Lastly, while thinking in terms of investing in a thesis has led us to acquiring more than a few companies that meet our criteria, it hasn’t kept us from concentrating in ones with particular advantages and greater upside. The best example is Texas Pacific Land Corporation. This company holds a central position in our portfolios due to its unique advantage of outright fee simple ownership of its land. This is in contrast to most royalty companies that own certain rights (i.e. minerals, royalty, and or water etc.) but don’t own the land itself. TPL controls almost 900,000 acres in one of the greatest oil basin in the world. It’s a valuable, unique and perpetual asset. Another reason we often chose to concentrate more capital to one of the companies within this thesis over others is because it is particularly undervalued or due to an approaching catalyst.

As we wrap-up this longer-than-expected intro, we are going to move on to discuss a few updates from two companies that we’ve recently allocated to for these very two reasons—Natural Resource Partners is massively undervalued and Mesabi Trust will soon benefit from a significant catalyst. A couple updates from the latest quarterly reports explain why.

Natural Resource Partners

Since 2015, Natural Resource Partners (NRP) has been on an aggressive campaign to de-lever and de-risk. Its journey began from a position of $1.5 billion in debt and $144 in annual free cashflow and the NRP of today is positioned totally different with only $385 million of total liabilities and a record TTM free cashflow of $308 million.

Reading through the company’s quarterly report and conference call we pulled out a few highlights we found particularly interesting.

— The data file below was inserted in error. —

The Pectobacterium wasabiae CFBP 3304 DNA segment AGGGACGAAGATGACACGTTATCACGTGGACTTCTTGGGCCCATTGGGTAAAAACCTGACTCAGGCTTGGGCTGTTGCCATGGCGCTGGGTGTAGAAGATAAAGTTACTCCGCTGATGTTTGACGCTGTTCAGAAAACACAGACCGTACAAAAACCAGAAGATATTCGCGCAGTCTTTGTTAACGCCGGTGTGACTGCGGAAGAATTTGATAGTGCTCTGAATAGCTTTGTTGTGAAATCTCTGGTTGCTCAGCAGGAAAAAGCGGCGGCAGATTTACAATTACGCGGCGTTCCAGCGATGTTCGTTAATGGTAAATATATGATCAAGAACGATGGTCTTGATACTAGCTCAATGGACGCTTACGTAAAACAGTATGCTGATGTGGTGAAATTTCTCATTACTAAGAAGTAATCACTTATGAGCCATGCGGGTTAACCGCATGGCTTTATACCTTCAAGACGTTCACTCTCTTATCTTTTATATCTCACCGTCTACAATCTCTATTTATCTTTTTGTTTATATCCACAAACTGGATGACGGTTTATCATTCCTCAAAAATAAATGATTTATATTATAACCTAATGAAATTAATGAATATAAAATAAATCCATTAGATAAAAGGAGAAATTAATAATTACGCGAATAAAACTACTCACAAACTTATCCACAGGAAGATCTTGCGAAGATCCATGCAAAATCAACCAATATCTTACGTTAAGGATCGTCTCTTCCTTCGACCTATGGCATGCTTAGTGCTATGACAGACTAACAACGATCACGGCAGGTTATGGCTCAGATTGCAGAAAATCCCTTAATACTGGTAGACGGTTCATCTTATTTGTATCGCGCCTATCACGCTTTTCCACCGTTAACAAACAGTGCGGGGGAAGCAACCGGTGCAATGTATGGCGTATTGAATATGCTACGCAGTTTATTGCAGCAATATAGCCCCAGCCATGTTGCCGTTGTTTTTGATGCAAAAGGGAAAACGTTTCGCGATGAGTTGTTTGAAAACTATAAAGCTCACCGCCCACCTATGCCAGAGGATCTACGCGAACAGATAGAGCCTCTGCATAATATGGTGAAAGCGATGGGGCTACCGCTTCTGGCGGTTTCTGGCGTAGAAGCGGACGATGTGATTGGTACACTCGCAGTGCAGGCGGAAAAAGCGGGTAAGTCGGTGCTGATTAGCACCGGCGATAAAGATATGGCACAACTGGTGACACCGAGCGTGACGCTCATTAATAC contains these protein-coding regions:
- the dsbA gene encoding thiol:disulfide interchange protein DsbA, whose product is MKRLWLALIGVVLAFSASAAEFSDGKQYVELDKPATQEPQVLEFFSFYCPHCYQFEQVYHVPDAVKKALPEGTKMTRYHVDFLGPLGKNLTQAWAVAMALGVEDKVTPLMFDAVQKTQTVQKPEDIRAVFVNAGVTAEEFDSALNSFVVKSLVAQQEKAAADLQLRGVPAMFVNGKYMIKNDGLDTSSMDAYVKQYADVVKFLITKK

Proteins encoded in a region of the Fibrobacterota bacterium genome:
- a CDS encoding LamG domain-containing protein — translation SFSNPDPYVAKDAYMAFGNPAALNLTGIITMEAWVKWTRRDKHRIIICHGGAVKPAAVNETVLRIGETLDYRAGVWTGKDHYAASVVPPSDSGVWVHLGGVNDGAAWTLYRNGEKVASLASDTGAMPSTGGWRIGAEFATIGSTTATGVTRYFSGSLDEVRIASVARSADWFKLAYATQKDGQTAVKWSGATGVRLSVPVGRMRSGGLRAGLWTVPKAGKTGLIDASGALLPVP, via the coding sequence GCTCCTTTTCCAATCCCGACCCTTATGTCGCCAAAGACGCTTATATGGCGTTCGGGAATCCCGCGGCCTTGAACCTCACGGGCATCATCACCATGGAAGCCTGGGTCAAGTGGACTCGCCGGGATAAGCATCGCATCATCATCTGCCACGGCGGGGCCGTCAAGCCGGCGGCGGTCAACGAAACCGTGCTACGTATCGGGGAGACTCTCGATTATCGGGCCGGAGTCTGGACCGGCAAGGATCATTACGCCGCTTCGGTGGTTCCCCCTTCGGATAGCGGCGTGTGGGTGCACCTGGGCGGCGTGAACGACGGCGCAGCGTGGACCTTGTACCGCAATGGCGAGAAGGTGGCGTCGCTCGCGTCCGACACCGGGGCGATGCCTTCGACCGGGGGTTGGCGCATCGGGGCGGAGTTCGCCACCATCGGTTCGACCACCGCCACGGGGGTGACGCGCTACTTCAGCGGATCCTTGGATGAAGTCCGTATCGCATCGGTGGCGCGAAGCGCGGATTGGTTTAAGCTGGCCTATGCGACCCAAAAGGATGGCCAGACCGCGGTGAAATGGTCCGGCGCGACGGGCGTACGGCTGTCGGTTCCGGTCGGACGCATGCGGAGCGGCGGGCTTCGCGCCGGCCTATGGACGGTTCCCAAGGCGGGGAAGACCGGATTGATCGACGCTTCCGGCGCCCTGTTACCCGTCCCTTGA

First, we were encouraged to see an additional $81 million of NRP’s 12% preferred equity was retired with cash over the last quarter. This increased the total preferred equity retirement for the year to $128 million and lowered the outstanding balance of preferred equity to $122 million. Total obligations including debt, preferred equity and warrants decreased over 10% since last quarter. The chart below shows total obligations at a new low of $385 million as the company continues to pursue reducing its total debt to zero.

NRP’s Outstanding Obligations | nrplp.com

Free cashflow was another point of interest. In Q2, NRP delivered $82 million of free cash flow well above the $64 million produced in Q2 2022 and also above the $73 million in FCF from one quarter ago. While this sounds exciting, it’s important to note that $21 million of FCF was from an early payment of the second quarter distribution from NRP’s stake in Siescam Wyoming. The company explained: